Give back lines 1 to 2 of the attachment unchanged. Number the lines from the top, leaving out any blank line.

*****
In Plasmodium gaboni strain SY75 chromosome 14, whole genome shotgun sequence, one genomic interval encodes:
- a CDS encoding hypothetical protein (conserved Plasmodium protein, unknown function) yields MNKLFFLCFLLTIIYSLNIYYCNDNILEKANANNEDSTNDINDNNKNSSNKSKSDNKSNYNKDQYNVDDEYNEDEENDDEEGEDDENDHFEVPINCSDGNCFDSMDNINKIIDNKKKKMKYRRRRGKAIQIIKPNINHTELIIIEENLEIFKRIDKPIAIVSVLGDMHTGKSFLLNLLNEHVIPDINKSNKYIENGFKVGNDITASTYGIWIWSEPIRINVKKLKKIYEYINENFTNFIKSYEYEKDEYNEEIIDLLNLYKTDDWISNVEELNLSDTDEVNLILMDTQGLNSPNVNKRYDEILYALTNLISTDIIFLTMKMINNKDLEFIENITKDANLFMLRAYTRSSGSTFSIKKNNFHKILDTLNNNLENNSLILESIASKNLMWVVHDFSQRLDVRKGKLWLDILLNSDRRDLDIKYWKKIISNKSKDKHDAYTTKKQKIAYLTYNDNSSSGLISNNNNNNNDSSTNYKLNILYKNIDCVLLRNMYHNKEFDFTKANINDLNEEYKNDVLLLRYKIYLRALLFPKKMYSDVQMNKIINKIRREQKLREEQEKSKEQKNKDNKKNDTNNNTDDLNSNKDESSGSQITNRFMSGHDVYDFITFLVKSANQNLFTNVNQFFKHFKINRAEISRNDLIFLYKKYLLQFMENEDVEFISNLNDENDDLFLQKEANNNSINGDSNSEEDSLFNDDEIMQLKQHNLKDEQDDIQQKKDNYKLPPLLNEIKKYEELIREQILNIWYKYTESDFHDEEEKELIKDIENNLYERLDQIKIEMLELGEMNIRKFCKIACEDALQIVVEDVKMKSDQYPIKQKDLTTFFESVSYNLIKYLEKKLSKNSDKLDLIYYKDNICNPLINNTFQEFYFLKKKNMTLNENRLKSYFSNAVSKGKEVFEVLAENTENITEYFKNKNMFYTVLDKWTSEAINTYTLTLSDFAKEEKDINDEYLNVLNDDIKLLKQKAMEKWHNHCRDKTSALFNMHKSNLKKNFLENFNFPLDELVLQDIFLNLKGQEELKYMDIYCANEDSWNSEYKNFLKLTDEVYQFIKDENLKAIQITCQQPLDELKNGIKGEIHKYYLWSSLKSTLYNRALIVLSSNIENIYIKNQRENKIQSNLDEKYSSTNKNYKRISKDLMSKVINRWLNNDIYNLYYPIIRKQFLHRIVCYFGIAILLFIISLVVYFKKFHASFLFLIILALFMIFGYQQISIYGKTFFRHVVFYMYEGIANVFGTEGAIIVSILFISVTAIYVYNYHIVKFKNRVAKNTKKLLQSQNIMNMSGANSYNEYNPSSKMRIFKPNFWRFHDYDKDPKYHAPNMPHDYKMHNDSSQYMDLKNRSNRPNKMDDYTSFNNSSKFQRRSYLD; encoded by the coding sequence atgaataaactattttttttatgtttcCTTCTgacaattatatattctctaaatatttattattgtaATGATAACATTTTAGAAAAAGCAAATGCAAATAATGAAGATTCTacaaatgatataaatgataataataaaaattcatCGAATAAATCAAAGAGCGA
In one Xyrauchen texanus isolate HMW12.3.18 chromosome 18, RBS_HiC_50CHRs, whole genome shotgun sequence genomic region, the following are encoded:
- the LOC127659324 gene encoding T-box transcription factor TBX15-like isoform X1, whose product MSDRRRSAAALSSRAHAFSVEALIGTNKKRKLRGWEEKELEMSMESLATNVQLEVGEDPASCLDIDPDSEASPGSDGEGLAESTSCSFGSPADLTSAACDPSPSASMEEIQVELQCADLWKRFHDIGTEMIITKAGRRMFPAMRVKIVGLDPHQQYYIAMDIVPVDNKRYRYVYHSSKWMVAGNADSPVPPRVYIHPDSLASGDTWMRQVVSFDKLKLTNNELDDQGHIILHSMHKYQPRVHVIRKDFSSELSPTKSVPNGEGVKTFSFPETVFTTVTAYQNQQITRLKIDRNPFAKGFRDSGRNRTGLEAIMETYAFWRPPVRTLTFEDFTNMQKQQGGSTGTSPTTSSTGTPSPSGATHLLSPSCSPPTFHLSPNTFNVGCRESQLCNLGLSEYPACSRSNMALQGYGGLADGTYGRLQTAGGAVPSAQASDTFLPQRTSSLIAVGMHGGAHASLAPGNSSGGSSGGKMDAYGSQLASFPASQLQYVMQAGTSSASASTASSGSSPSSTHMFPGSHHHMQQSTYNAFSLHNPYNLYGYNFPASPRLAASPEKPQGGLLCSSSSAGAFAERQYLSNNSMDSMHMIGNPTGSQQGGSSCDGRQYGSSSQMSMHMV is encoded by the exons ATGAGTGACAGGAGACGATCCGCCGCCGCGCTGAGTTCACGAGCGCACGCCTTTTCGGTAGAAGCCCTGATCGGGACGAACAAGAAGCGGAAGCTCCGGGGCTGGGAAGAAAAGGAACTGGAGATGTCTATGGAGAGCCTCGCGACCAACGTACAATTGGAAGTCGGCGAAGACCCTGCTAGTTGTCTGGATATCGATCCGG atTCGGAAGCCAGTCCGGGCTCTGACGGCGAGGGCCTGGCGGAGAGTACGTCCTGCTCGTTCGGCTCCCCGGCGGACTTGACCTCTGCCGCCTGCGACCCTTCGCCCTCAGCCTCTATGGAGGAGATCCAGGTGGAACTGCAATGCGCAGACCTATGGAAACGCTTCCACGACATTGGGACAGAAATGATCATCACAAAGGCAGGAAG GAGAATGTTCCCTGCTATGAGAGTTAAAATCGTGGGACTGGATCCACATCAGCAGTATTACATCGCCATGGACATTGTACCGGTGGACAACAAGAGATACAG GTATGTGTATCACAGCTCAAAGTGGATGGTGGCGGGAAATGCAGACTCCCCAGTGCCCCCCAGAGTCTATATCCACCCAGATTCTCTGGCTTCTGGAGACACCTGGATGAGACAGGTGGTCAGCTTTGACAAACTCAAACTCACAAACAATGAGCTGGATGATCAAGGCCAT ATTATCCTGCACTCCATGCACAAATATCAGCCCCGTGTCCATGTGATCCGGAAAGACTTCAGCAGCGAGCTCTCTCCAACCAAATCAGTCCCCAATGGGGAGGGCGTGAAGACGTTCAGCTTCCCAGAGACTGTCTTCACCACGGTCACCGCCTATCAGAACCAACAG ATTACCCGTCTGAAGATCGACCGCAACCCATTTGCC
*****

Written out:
In Plasmodium gaboni strain SY75 chromosome 14, whole genome shotgun sequence, one genomic interval encodes:
- a CDS encoding hypothetical protein (conserved Plasmodium protein, unknown function) yields MNKLFFLCFLLTIIYSLNIYYCNDNILEKANANNEDSTNDINDNNKNSSNKSKSDNKSNYNKDQYNVDDEYNEDEENDDEEGEDDENDHFEVPINCSDGNCFDSMDNINKIIDNKKKKMKYRRRRGKAIQIIKPNINHTELIIIEENLEIFKRIDKPIAIVSVLGDMHTGKSFLLNLLNEHVIPDINKSNKYIENGFKVGNDITASTYGIWIWSEPIRINVKKLKKIYEYINENFTNFIKSYEYEKDEYNEEIIDLLNLYKTDDWISNVEELNLSDTDEVNLILMDTQGLNSPNVNKRYDEILYALTNLISTDIIFLTMKMINNKDLEFIENITKDANLFMLRAYTRSSGSTFSIKKNNFHKILDTLNNNLENNSLILESIASKNLMWVVHDFSQRLDVRKGKLWLDILLNSDRRDLDIKYWKKIISNKSKDKHDAYTTKKQKIAYLTYNDNSSSGLISNNNNNNNDSSTNYKLNILYKNIDCVLLRNMYHNKEFDFTKANINDLNEEYKNDVLLLRYKIYLRALLFPKKMYSDVQMNKIINKIRREQKLREEQEKSKEQKNKDNKKNDTNNNTDDLNSNKDESSGSQITNRFMSGHDVYDFITFLVKSANQNLFTNVNQFFKHFKINRAEISRNDLIFLYKKYLLQFMENEDVEFISNLNDENDDLFLQKEANNNSINGDSNSEEDSLFNDDEIMQLKQHNLKDEQDDIQQKKDNYKLPPLLNEIKKYEELIREQILNIWYKYTESDFHDEEEKELIKDIENNLYERLDQIKIEMLELGEMNIRKFCKIACEDALQIVVEDVKMKSDQYPIKQKDLTTFFESVSYNLIKYLEKKLSKNSDKLDLIYYKDNICNPLINNTFQEFYFLKKKNMTLNENRLKSYFSNAVSKGKEVFEVLAENTENITEYFKNKNMFYTVLDKWTSEAINTYTLTLSDFAKEEKDINDEYLNVLNDDIKLLKQKAMEKWHNHCRDKTSALFNMHKSNLKKNFLENFNFPLDELVLQDIFLNLKGQEELKYMDIYCANEDSWNSEYKNFLKLTDEVYQFIKDENLKAIQITCQQPLDELKNGIKGEIHKYYLWSSLKSTLYNRALIVLSSNIENIYIKNQRENKIQSNLDEKYSSTNKNYKRISKDLMSKVINRWLNNDIYNLYYPIIRKQFLHRIVCYFGIAILLFIISLVVYFKKFHASFLFLIILALFMIFGYQQISIYGKTFFRHVVFYMYEGIANVFGTEGAIIVSILFISVTAIYVYNYHIVKFKNRVAKNTKKLLQSQNIMNMSGANSYNEYNPSSKMRIFKPNFWRFHDYDKDPKYHAPNMPHDYKMHNDSSQYMDLKNRSNRPNKMDDYTSFNNSSKFQRRSYLD; encoded by the coding sequence atgaataaactattttttttatgtttcCTTCTgacaattatatattctctaaatatttattattgtaATGATAACATTTTAGAAAAAGCAAATGCAAATAATGAAGATTCTacaaatgatataaatgataataataaaaattcatCGAATAAATCAAAGAGCGA